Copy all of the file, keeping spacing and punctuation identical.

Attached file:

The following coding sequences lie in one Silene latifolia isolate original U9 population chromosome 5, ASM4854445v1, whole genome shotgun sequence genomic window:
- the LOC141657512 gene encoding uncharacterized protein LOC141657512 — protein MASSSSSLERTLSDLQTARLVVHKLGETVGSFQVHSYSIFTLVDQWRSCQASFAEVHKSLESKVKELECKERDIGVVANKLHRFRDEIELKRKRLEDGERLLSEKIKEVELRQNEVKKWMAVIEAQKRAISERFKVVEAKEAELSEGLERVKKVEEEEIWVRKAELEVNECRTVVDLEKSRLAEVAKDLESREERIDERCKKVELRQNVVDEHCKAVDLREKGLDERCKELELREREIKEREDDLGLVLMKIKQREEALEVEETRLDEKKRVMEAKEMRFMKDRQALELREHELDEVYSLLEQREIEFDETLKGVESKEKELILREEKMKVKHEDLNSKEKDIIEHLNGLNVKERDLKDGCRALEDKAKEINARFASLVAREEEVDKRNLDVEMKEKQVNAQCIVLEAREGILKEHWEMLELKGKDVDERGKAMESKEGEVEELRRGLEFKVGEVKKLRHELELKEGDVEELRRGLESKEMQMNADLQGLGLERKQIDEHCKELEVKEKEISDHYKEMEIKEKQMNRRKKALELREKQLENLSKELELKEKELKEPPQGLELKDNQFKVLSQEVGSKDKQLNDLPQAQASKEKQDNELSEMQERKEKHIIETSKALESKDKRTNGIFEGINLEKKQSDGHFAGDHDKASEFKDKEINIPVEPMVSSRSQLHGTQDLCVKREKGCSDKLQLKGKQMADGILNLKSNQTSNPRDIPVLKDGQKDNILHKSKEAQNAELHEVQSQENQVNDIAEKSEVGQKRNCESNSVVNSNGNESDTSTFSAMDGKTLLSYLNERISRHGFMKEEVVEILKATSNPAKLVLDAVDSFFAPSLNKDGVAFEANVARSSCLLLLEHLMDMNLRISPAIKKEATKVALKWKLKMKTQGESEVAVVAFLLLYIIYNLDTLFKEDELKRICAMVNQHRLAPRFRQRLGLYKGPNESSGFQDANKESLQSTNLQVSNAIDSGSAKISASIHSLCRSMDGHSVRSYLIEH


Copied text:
The following coding sequences lie in one Silene latifolia isolate original U9 population chromosome 5, ASM4854445v1, whole genome shotgun sequence genomic window:
- the LOC141657512 gene encoding uncharacterized protein LOC141657512 — protein MASSSSSLERTLSDLQTARLVVHKLGETVGSFQVHSYSIFTLVDQWRSCQASFAEVHKSLESKVKELECKERDIGVVANKLHRFRDEIELKRKRLEDGERLLSEKIKEVELRQNEVKKWMAVIEAQKRAISERFKVVEAKEAELSEGLERVKKVEEEEIWVRKAELEVNECRTVVDLEKSRLAEVAKDLESREERIDERCKKVELRQNVVDEHCKAVDLREKGLDERCKELELREREIKEREDDLGLVLMKIKQREEALEVEETRLDEKKRVMEAKEMRFMKDRQALELREHELDEVYSLLEQREIEFDETLKGVESKEKELILREEKMKVKHEDLNSKEKDIIEHLNGLNVKERDLKDGCRALEDKAKEINARFASLVAREEEVDKRNLDVEMKEKQVNAQCIVLEAREGILKEHWEMLELKGKDVDERGKAMESKEGEVEELRRGLEFKVGEVKKLRHELELKEGDVEELRRGLESKEMQMNADLQGLGLERKQIDEHCKELEVKEKEISDHYKEMEIKEKQMNRRKKALELREKQLENLSKELELKEKELKEPPQGLELKDNQFKVLSQEVGSKDKQLNDLPQAQASKEKQDNELSEMQERKEKHIIETSKALESKDKRTNGIFEGINLEKKQSDGHFAGDHDKASEFKDKEINIPVEPMVSSRSQLHGTQDLCVKREKGCSDKLQLKGKQMADGILNLKSNQTSNPRDIPVLKDGQKDNILHKSKEAQNAELHEVQSQENQVNDIAEKSEVGQKRNCESNSVVNSNGNESDTSTFSAMDGKTLLSYLNERISRHGFMKEEVVEILKATSNPAKLVLDAVDSFFAPSLNKDGVAFEANVARSSCLLLLEHLMDMNLRISPAIKKEATKVALKWKLKMKTQGESEVAVVAFLLLYIIYNLDTLFKEDELKRICAMVNQHRLAPRFRQRLGLYKGPNESSGFQDANKESLQSTNLQVSNAIDSGSAKISASIHSLCRSMDGHSVRSYLIEH